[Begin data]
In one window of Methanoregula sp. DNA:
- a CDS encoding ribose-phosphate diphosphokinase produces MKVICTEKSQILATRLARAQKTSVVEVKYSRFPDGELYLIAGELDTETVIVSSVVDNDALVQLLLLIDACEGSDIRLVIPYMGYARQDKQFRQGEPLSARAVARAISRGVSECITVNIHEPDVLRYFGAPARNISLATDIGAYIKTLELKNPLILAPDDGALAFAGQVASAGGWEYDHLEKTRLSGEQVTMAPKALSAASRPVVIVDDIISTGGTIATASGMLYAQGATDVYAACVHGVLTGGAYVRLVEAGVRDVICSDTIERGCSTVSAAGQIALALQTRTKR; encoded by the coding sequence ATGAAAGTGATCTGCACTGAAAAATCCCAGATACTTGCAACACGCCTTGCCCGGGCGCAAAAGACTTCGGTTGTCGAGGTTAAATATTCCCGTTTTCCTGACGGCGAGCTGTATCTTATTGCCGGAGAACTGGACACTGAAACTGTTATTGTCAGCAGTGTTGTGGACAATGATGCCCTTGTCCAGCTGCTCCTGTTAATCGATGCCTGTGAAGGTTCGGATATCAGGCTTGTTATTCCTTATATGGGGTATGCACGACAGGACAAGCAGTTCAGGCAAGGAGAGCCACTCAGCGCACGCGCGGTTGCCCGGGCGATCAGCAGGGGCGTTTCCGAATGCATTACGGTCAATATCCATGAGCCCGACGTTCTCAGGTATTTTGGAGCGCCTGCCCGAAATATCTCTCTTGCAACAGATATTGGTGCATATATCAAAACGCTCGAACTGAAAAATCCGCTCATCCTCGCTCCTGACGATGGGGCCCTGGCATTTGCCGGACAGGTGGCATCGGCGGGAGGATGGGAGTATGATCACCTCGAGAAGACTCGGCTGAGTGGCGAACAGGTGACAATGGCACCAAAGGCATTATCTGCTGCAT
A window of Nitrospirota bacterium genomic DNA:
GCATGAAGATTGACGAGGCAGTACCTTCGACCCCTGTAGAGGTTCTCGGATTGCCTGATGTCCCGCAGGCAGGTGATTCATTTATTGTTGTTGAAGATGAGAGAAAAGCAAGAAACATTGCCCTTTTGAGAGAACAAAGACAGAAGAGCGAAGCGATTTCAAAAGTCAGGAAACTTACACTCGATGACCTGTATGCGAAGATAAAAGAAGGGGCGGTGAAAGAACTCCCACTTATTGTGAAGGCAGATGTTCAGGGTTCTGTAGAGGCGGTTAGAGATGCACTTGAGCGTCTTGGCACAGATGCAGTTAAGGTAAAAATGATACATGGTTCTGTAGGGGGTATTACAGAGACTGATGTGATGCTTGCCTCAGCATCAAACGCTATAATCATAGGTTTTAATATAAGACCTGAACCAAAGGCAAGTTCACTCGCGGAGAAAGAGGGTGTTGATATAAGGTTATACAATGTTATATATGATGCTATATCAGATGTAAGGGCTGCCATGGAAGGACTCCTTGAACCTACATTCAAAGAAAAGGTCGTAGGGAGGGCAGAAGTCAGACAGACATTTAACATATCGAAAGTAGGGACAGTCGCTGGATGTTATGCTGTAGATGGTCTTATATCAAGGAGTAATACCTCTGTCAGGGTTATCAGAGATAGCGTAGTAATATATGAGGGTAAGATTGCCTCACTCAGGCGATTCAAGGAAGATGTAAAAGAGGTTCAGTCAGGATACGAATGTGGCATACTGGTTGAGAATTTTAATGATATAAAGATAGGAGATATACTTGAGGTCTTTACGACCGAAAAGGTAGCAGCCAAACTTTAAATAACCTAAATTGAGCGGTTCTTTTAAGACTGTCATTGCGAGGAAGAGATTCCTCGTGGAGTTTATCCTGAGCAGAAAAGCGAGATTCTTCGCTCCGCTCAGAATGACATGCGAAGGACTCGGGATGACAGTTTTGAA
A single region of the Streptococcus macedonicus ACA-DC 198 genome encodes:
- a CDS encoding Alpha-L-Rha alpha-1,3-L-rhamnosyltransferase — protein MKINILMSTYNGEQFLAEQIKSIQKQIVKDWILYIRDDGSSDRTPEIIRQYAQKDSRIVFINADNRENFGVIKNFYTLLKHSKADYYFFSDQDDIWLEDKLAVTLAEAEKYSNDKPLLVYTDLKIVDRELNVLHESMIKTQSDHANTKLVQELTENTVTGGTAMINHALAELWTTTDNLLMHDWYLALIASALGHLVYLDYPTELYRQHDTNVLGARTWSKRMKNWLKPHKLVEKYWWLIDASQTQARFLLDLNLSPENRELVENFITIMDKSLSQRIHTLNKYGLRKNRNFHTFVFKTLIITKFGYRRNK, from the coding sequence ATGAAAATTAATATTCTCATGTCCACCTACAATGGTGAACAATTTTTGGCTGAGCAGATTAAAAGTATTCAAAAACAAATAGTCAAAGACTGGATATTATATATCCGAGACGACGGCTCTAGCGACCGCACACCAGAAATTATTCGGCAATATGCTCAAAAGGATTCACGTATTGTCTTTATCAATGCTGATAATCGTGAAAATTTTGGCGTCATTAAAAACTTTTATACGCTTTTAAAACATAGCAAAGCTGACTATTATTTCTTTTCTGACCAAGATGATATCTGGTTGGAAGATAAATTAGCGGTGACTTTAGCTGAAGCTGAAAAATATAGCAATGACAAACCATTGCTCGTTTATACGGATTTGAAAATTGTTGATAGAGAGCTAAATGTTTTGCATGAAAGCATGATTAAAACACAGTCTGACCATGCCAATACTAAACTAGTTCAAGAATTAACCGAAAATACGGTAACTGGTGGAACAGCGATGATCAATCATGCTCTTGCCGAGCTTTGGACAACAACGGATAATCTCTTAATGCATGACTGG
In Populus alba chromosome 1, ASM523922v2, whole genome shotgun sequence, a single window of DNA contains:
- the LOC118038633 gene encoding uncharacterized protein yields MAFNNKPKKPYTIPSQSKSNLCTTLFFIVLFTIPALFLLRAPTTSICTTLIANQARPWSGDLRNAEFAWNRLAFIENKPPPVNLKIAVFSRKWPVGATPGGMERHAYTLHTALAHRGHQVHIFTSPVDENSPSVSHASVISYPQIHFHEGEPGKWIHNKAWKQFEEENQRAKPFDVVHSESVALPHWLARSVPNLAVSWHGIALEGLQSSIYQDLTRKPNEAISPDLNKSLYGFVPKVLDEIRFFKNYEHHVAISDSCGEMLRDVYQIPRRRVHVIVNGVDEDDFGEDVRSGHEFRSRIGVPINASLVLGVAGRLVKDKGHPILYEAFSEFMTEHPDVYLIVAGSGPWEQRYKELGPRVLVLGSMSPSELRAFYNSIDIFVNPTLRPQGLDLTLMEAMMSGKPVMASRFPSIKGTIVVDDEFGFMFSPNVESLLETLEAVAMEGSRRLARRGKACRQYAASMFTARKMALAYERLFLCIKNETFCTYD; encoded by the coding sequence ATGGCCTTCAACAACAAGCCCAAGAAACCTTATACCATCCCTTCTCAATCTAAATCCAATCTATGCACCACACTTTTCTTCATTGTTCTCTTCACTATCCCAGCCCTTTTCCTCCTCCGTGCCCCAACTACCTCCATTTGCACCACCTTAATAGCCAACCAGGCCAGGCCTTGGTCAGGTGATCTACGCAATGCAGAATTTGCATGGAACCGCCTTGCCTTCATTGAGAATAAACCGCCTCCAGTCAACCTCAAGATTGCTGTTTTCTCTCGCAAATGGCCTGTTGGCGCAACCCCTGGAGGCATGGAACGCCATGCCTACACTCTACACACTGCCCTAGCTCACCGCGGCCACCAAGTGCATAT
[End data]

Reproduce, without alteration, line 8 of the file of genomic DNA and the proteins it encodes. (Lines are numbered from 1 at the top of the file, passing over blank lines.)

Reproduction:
- the LOC118038633 gene encoding uncharacterized protein yields MAFNNKPKKPYTIPSQSKSNLCTTLFFIVLFTIPALFLLRAPTTSICTTLIANQARPWSGDLRNAEFAWNRLAFIENKPPPVNLKIAVFSRKWPVGATPGGMERHAYTLHTALAHRGHQVHIFTSPVDENSPSVSHASVISYPQIHFHEGEPGKWIHNKAWKQFEEENQRAKPFDVVHSESVALPHWLARSVPNLAVSWHGIALEGLQSSIYQDLTRKPNEAISPDLNKSLYGFVPKVLDEIRFFKNYEHHVAISDSCGEMLRDVYQIPRRRVHVIVNGVDEDDFGEDVRSGHEFRSRIGVPINASLVLGVAGRLVKDKGHPILYEAFSEFMTEHPDVYLIVAGSGPWEQRYKELGPRVLVLGSMSPSELRAFYNSIDIFVNPTLRPQGLDLTLMEAMMSGKPVMASRFPSIKGTIVVDDEFGFMFSPNVESLLETLEAVAMEGSRRLARRGKACRQYAASMFTARKMALAYERLFLCIKNETFCTYD; encoded by the coding sequence ATGGCCTTCAACAACAAGCCCAAGAAACCTTATACCATCCCTTCTCAATCTAAATCCAATCTATGCACCACACTTTTCTTCATTGTTCTCTTCACTATCCCAGCCCTTTTCCTCCTCCGTGCCCCAACTACCTCCATTTGCACCACCTTAATAGCCAACCAGGCCAGGCCTTGGTCAGGTGATCTACGCAATGCAGAATTTGCATGGAACCGCCTTGCCTTCATTGAGAATAAACCGCCTCCAGTCAACCTCAAGATTGCTGTTTTCTCTCGCAAATGGCCTGTTGGCGCAACCCCTGGAGGCATGGAACGCCATGCCTACACTCTACACACTGCCCTAGCTCACCGCGGCCACCAAGTGCATAT